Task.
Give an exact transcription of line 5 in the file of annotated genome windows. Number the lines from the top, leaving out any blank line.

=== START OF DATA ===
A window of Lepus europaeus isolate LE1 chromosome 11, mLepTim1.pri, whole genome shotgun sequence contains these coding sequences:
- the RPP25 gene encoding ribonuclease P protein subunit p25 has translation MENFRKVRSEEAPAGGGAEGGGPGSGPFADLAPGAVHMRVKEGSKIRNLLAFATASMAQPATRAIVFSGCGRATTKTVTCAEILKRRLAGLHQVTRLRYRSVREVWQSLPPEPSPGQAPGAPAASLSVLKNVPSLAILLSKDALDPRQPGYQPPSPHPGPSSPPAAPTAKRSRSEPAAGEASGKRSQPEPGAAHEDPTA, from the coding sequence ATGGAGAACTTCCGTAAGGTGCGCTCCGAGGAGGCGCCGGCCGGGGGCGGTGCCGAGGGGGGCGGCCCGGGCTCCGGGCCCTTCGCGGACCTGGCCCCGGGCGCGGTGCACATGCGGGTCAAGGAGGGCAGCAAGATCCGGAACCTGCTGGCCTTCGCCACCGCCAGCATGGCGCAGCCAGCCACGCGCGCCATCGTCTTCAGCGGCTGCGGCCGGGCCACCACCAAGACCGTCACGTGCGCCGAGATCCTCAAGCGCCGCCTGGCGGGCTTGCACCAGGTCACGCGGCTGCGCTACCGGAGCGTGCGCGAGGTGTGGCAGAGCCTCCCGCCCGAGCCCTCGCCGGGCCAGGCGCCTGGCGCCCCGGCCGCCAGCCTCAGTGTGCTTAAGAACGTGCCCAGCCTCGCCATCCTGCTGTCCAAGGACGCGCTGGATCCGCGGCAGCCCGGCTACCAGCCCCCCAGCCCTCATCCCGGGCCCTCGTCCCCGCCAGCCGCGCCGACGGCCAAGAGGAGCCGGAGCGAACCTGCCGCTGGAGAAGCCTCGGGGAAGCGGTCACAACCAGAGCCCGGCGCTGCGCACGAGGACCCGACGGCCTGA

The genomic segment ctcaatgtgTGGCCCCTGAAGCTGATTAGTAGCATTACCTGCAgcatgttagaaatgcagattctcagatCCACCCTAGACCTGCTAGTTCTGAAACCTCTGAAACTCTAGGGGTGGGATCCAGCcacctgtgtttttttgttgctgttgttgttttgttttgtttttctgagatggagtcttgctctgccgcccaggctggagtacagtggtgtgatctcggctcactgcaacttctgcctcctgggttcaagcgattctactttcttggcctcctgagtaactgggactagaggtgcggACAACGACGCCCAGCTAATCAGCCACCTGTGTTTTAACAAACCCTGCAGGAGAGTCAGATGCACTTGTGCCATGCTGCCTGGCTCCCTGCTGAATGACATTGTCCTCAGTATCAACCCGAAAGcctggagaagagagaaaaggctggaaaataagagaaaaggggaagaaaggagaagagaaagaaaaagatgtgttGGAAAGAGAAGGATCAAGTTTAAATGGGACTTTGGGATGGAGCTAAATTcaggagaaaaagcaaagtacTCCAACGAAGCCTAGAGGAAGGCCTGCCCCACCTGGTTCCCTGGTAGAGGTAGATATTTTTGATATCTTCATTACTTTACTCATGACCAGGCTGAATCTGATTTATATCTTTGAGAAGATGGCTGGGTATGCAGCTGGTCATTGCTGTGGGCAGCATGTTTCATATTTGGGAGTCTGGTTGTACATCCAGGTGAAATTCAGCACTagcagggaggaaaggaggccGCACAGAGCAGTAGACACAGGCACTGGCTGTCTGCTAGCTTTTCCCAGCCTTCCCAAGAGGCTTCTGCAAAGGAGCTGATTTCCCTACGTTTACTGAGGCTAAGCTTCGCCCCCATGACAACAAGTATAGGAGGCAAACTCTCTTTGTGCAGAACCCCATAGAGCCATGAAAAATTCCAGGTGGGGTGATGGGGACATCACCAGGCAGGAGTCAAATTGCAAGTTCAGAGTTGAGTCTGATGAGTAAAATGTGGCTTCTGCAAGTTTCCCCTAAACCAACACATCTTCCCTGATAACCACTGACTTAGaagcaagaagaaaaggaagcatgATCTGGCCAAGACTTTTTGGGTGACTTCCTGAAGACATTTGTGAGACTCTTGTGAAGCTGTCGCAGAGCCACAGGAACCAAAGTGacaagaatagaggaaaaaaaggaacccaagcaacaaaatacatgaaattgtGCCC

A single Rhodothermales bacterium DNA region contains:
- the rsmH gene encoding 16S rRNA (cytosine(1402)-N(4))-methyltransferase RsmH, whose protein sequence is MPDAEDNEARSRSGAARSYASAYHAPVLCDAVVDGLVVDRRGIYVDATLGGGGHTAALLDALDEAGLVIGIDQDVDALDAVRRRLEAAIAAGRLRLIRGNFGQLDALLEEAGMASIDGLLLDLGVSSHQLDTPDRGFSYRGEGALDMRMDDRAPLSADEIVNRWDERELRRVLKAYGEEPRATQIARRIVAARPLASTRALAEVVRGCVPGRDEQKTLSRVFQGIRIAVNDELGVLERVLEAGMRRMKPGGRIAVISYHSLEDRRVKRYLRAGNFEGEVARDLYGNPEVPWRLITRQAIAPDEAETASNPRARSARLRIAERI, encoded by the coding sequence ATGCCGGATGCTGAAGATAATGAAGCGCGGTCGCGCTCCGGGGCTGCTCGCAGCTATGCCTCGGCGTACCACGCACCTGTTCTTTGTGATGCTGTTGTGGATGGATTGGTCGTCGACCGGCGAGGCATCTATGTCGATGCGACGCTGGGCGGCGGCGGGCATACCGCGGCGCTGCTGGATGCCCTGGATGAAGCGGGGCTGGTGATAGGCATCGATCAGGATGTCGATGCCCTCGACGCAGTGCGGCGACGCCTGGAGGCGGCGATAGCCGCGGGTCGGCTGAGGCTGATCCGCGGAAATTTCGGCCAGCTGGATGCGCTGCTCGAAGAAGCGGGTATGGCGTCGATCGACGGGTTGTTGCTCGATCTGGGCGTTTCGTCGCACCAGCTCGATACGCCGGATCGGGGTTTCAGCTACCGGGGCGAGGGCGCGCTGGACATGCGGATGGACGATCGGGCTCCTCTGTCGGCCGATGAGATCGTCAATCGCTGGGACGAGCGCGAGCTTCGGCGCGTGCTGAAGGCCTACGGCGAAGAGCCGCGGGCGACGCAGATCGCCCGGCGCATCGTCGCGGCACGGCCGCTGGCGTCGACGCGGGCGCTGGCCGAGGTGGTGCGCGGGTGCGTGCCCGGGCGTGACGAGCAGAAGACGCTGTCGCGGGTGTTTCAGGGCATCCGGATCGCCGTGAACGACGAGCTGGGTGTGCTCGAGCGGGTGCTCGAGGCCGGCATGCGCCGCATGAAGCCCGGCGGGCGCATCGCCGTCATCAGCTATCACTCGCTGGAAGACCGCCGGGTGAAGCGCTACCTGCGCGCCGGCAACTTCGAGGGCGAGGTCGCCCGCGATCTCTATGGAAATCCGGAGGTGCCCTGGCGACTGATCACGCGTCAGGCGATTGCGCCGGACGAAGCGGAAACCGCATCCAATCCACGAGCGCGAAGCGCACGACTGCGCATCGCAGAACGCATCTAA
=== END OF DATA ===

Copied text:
- the rsmH gene encoding 16S rRNA (cytosine(1402)-N(4))-methyltransferase RsmH, whose protein sequence is MPDAEDNEARSRSGAARSYASAYHAPVLCDAVVDGLVVDRRGIYVDATLGGGGHTAALLDALDEAGLVIGIDQDVDALDAVRRRLEAAIAAGRLRLIRGNFGQLDALLEEAGMASIDGLLLDLGVSSHQLDTPDRGFSYRGEGALDMRMDDRAPLSADEIVNRWDERELRRVLKAYGEEPRATQIARRIVAARPLASTRALAEVVRGCVPGRDEQKTLSRVFQGIRIAVNDELGVLERVLEAGMRRMKPGGRIAVISYHSLEDRRVKRYLRAGNFEGEVARDLYGNPEVPWRLITRQAIAPDEAETASNPRARSARLRIAERI, encoded by the coding sequence ATGCCGGATGCTGAAGATAATGAAGCGCGGTCGCGCTCCGGGGCTGCTCGCAGCTATGCCTCGGCGTACCACGCACCTGTTCTTTGTGATGCTGTTGTGGATGGATTGGTCGTCGACCGGCGAGGCATCTATGTCGATGCGACGCTGGGCGGCGGCGGGCATACCGCGGCGCTGCTGGATGCCCTGGATGAAGCGGGGCTGGTGATAGGCATCGATCAGGATGTCGATGCCCTCGACGCAGTGCGGCGACGCCTGGAGGCGGCGATAGCCGCGGGTCGGCTGAGGCTGATCCGCGGAAATTTCGGCCAGCTGGATGCGCTGCTCGAAGAAGCGGGTATGGCGTCGATCGACGGGTTGTTGCTCGATCTGGGCGTTTCGTCGCACCAGCTCGATACGCCGGATCGGGGTTTCAGCTACCGGGGCGAGGGCGCGCTGGACATGCGGATGGACGATCGGGCTCCTCTGTCGGCCGATGAGATCGTCAATCGCTGGGACGAGCGCGAGCTTCGGCGCGTGCTGAAGGCCTACGGCGAAGAGCCGCGGGCGACGCAGATCGCCCGGCGCATCGTCGCGGCACGGCCGCTGGCGTCGACGCGGGCGCTGGCCGAGGTGGTGCGCGGGTGCGTGCCCGGGCGTGACGAGCAGAAGACGCTGTCGCGGGTGTTTCAGGGCATCCGGATCGCCGTGAACGACGAGCTGGGTGTGCTCGAGCGGGTGCTCGAGGCCGGCATGCGCCGCATGAAGCCCGGCGGGCGCATCGCCGTCATCAGCTATCACTCGCTGGAAGACCGCCGGGTGAAGCGCTACCTGCGCGCCGGCAACTTCGAGGGCGAGGTCGCCCGCGATCTCTATGGAAATCCGGAGGTGCCCTGGCGACTGATCACGCGTCAGGCGATTGCGCCGGACGAAGCGGAAACCGCATCCAATCCACGAGCGCGAAGCGCACGACTGCGCATCGCAGAACGCATCTAA